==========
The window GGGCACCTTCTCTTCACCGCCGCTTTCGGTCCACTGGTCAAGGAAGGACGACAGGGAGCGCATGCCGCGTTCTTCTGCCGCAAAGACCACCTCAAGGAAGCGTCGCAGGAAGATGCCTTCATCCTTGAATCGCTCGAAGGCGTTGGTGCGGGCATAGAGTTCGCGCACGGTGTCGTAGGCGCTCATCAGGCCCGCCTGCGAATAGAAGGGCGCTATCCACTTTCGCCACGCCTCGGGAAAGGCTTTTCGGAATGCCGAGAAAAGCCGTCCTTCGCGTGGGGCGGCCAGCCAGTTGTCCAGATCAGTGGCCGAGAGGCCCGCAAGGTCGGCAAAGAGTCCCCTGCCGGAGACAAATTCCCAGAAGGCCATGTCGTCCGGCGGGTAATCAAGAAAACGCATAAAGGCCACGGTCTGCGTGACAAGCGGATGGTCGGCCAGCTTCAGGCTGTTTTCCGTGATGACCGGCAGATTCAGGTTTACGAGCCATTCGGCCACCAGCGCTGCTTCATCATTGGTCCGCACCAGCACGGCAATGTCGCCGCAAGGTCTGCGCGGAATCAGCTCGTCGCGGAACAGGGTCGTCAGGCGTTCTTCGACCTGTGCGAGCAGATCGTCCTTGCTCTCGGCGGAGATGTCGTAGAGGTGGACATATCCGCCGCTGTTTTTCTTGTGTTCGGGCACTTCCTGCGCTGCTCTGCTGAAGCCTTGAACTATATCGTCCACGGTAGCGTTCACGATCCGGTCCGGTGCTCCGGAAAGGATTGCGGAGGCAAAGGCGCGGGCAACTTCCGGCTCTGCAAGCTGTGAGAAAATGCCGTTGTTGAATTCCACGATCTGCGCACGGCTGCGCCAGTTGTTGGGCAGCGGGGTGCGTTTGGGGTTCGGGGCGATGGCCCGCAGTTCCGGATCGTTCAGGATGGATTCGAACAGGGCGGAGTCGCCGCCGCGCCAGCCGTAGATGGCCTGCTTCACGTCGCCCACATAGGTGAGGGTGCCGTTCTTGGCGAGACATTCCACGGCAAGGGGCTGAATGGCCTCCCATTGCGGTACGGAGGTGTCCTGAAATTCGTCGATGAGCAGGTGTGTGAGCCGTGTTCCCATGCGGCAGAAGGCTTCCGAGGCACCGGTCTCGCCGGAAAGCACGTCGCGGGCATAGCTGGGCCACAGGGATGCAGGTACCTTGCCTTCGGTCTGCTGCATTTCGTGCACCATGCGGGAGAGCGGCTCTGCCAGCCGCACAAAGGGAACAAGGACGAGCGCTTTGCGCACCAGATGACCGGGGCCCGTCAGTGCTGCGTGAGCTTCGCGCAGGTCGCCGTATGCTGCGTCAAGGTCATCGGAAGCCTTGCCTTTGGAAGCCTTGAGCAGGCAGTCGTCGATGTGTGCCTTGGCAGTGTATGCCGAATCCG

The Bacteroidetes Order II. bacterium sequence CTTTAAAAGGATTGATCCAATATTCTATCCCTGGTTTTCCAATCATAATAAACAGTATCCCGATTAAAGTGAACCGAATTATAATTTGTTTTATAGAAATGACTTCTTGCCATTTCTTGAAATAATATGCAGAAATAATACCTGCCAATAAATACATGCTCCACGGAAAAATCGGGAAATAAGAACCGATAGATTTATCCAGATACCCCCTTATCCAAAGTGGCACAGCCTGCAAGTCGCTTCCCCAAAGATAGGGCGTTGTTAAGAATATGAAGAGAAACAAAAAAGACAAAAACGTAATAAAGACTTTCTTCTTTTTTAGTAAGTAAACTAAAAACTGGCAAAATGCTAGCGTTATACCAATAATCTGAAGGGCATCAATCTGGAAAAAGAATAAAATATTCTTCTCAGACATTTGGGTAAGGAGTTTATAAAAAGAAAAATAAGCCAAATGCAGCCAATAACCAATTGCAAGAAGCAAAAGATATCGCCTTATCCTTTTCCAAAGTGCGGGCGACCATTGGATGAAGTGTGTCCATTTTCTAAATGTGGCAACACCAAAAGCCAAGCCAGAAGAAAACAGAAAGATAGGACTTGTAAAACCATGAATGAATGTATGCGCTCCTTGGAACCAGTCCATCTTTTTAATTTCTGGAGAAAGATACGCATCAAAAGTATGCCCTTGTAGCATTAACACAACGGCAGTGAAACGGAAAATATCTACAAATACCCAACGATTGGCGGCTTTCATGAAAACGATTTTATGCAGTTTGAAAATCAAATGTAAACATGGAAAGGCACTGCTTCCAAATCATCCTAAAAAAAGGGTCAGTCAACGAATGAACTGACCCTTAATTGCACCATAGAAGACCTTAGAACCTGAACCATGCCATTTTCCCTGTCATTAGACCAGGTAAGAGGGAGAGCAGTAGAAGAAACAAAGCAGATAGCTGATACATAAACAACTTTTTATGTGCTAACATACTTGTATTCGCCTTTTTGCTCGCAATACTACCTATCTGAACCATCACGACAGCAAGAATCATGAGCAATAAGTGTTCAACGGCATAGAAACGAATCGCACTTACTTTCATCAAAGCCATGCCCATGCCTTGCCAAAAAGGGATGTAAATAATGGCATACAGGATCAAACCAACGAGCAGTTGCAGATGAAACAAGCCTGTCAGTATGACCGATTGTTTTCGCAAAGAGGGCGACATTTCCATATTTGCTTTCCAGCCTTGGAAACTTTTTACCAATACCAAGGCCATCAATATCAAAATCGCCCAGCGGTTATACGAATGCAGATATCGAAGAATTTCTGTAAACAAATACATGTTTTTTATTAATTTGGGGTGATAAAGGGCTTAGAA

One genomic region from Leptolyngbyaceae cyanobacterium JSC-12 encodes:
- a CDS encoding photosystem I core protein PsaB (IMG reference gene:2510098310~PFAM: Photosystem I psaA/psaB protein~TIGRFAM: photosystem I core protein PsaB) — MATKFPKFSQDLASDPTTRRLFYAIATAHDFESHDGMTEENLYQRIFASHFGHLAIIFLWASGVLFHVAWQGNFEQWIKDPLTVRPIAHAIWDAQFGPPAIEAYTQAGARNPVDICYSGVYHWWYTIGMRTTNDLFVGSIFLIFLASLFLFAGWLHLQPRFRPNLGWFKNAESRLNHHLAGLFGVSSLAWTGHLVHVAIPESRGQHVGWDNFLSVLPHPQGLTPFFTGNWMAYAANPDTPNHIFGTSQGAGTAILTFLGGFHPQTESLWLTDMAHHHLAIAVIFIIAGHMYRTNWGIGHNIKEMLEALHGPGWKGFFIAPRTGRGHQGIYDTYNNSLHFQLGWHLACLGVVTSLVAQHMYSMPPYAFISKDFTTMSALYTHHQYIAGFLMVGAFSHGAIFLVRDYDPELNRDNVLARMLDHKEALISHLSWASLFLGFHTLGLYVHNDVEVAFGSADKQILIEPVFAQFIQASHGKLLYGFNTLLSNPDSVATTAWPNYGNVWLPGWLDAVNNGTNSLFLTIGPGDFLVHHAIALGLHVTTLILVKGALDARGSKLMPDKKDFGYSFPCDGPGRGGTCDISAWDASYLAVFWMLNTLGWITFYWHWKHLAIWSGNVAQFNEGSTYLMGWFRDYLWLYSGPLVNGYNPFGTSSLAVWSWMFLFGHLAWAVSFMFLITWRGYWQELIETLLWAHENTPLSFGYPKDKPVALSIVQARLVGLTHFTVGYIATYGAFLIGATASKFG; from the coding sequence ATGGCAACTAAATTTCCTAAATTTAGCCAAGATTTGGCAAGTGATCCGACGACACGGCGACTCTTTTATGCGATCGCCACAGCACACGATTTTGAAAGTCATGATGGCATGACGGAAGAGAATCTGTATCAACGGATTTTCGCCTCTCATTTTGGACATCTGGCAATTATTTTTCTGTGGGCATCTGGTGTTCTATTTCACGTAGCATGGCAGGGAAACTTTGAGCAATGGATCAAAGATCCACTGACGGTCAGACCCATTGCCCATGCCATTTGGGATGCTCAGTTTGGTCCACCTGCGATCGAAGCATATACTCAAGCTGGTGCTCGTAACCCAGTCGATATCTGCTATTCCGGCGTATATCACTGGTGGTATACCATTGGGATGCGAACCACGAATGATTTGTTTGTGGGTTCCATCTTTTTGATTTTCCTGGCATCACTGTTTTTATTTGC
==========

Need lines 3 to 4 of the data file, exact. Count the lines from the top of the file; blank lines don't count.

One genomic region from Leptolyngbyaceae cyanobacterium JSC-12 encodes:
- a CDS encoding photosystem I core protein PsaB (IMG reference gene:2510098310~PFAM: Photosystem I psaA/psaB protein~TIGRFAM: photosystem I core protein PsaB) — MATKFPKFSQDLASDPTTRRLFYAIATAHDFESHDGMTEENLYQRIFASHFGHLAIIFLWASGVLFHVAWQGNFEQWIKDPLTVRPIAHAIWDAQFGPPAIEAYTQAGARNPVDICYSGVYHWWYTIGMRTTNDLFVGSIFLIFLASLFLFAGWLHLQPRFRPNLGWFKNAESRLNHHLAGLFGVSSLAWTGHLVHVAIPESRGQHVGWDNFLSVLPHPQGLTPFFTGNWMAYAANPDTPNHIFGTSQGAGTAILTFLGGFHPQTESLWLTDMAHHHLAIAVIFIIAGHMYRTNWGIGHNIKEMLEALHGPGWKGFFIAPRTGRGHQGIYDTYNNSLHFQLGWHLACLGVVTSLVAQHMYSMPPYAFISKDFTTMSALYTHHQYIAGFLMVGAFSHGAIFLVRDYDPELNRDNVLARMLDHKEALISHLSWASLFLGFHTLGLYVHNDVEVAFGSADKQILIEPVFAQFIQASHGKLLYGFNTLLSNPDSVATTAWPNYGNVWLPGWLDAVNNGTNSLFLTIGPGDFLVHHAIALGLHVTTLILVKGALDARGSKLMPDKKDFGYSFPCDGPGRGGTCDISAWDASYLAVFWMLNTLGWITFYWHWKHLAIWSGNVAQFNEGSTYLMGWFRDYLWLYSGPLVNGYNPFGTSSLAVWSWMFLFGHLAWAVSFMFLITWRGYWQELIETLLWAHENTPLSFGYPKDKPVALSIVQARLVGLTHFTVGYIATYGAFLIGATASKFG; from the coding sequence ATGGCAACTAAATTTCCTAAATTTAGCCAAGATTTGGCAAGTGATCCGACGACACGGCGACTCTTTTATGCGATCGCCACAGCACACGATTTTGAAAGTCATGATGGCATGACGGAAGAGAATCTGTATCAACGGATTTTCGCCTCTCATTTTGGACATCTGGCAATTATTTTTCTGTGGGCATCTGGTGTTCTATTTCACGTAGCATGGCAGGGAAACTTTGAGCAATGGATCAAAGATCCACTGACGGTCAGACCCATTGCCCATGCCATTTGGGATGCTCAGTTTGGTCCACCTGCGATCGAAGCATATACTCAAGCTGGTGCTCGTAACCCAGTCGATATCTGCTATTCCGGCGTATATCACTGGTGGTATACCATTGGGATGCGAACCACGAATGATTTGTTTGTGGGTTCCATCTTTTTGATTTTCCTGGCATCACTGTTTTTATTTGC